Turlock, CA- At an awards mixer Wednesday night, Emanuel Medical Center honored the top community and employee volunteer fundraisers - the people who raised the most during the hospital's successful six-week annual giving campaign.
All together, volunteers raised more than $1,007,000 during the campaign, called Legacy Circle, to expand advanced cardiac care at the hospital so no one with a heart-related medical need will have to be transported out of town for treatment.
In this year's campaign, community volunteers raised $691,013. In addition, employee volunteers brought in $313,755 - the most raised by employees in the 10-year history of Legacy Circle.
"All of our volunteers were just wonderful this year," said Jana Rhine, Emanuel's director of annual giving. "Our community volunteers, employees and the hundreds and hundreds of donors to Legacy Circle truly embraced Emanuel's effort to bring state-of-the-art cardiac care to our community."
Top community producers and the amounts they raised were:
Jeani and John Ferrari of Turlock, $50,100; Christopher Freeberg of Hilmar, $40,100; Judi Honore' of Hilmar, $38,850; Dr. Harold Tabaie of Turlock, $34,000; Teri Guess of Denair, $27,000; Gary and Cecelia Almeida of Denair, $26,750; Kirk and Jennifer Larson of Turlock, $25,700; Bill and Cindy Gibbs of Turlock, $23,040; Alan and Diane Tate of Turlock, $22,250; and Peter and Jeanine Gemperle of Hilmar, $21,350.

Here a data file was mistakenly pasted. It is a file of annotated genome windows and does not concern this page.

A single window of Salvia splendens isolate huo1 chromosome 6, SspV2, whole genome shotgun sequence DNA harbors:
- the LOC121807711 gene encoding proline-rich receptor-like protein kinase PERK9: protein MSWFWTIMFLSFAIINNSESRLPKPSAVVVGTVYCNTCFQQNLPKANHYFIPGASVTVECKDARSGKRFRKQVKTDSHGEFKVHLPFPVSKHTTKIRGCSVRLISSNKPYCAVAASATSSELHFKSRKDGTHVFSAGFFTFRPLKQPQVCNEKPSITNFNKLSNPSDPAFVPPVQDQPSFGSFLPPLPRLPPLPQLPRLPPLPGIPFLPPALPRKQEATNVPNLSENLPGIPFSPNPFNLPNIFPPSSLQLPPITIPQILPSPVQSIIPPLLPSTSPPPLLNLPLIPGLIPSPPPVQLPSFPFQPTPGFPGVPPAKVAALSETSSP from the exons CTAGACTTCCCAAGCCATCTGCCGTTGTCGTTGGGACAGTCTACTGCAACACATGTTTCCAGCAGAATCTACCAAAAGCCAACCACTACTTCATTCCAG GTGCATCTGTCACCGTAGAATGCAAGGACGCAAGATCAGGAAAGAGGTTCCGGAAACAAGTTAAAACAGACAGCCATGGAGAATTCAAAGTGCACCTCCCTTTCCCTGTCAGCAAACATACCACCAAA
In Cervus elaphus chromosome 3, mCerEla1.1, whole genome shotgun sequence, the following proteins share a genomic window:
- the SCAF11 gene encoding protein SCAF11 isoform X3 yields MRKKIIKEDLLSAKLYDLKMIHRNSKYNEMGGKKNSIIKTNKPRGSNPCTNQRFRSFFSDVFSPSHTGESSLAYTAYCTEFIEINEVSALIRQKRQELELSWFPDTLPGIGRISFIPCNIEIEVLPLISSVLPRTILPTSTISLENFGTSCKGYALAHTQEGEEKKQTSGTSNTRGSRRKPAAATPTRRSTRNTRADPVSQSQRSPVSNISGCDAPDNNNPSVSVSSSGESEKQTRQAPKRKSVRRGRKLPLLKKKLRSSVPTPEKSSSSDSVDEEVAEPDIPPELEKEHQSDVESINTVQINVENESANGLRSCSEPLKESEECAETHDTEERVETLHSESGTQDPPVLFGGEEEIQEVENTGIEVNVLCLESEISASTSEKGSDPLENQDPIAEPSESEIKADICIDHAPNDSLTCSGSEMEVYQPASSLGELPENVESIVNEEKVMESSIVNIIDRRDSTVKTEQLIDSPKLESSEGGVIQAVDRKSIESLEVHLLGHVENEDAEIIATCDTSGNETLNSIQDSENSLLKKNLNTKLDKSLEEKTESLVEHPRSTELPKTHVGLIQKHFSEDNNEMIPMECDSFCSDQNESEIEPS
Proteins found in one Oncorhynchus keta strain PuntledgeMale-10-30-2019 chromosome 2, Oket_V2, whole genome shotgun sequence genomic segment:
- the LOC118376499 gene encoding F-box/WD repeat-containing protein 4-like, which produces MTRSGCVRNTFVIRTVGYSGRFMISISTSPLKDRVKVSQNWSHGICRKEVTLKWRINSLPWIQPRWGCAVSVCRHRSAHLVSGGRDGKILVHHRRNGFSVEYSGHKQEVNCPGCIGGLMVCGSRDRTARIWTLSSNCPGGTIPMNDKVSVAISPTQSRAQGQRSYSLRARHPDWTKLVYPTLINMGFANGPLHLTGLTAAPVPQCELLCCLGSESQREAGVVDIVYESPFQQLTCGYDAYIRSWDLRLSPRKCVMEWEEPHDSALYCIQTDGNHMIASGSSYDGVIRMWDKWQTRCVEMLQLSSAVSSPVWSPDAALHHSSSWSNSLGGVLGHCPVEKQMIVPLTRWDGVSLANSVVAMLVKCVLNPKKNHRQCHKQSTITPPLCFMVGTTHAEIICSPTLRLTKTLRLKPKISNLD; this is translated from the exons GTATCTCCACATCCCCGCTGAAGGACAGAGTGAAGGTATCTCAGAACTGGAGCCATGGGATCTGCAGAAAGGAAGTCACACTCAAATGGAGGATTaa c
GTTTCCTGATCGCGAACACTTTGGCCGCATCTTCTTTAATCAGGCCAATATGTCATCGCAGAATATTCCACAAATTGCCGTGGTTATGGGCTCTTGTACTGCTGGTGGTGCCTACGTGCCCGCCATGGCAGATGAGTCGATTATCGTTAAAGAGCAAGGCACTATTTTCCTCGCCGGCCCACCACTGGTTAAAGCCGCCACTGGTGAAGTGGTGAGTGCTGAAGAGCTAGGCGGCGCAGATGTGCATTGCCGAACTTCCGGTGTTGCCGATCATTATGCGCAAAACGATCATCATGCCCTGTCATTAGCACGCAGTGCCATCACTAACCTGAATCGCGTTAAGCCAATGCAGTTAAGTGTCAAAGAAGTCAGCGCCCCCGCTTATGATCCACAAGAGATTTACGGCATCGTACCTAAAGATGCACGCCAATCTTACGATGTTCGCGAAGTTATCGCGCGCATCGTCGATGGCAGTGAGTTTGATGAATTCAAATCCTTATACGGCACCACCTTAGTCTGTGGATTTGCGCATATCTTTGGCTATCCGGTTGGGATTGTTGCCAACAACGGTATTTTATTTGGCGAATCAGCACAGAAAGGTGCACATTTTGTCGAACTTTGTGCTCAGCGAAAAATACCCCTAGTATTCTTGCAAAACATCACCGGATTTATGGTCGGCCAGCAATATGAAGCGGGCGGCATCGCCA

Top employee fundraisers and the amounts they raised were:
Debbie Martin of Turlock, $23,300; Ken Gomes of Turlock, $23,052; Terrie King of Turlock, $18,386; Linda Burrows of Modesto, $15,801; Pamela Parker of Turlock, $14,656; Toni Jardine of Hughson, $9,600; Renee Pimentel of Hilmar, $8,300; Beth Adams of Turlock, $7,188; Dr. David Canton of Patterson, $6,550; and Judy Roberts of Turlock, $6,477.
In addition to the money they raised through Legacy Circle, the Ferraris also donated an additional $500,000 - money they had pledged to contribute if Legacy Circle volunteers raised $1 million during the campaign's first year.
"It's generosity like this that defines our community," said Shirley Pok, Emanuel's vice president of development. "But it's not just the large donations. It's also all the people who gave what they could, even $100 in this difficult economy, who helped us achieve this monumental goal."
Emanuel's heart program began with the opening of the Cardiac Cath & Interventional Lab in April, and will expand with a newly renovated cardiac operating room that will allow open-heart surgery to begin in early 2011. In late 2012, two state-of-the-art cardiac operating suites are scheduled to open, and the final vision for the project is to develop a dedicated space consolidating all of Emanuel's cardiovascular services.
Legacy Circle volunteers and donors are supporting the program by committing to raise $1 million a year for five straight years.
"We have accomplished year one of our goal and have four years to go," Pok said. "And our community is excited about the future."
Emanuel Medical Center is a not-for-profit, community-based Christian hospital. Its 403-bed multi-level medical campus includes a 209-bed acute care hospital, a 145-bed skilled nursing facility and a 49-bed assisted living facility. It provides emergency, critical care, pediatric, cardiology, cancer diagnosis and treatment, women's health services, surgery, and hospice services.
For more information, to search for a doctor by specialty or location, or for an online symptom-checker, visit www.emanuelmedicalcenter.org.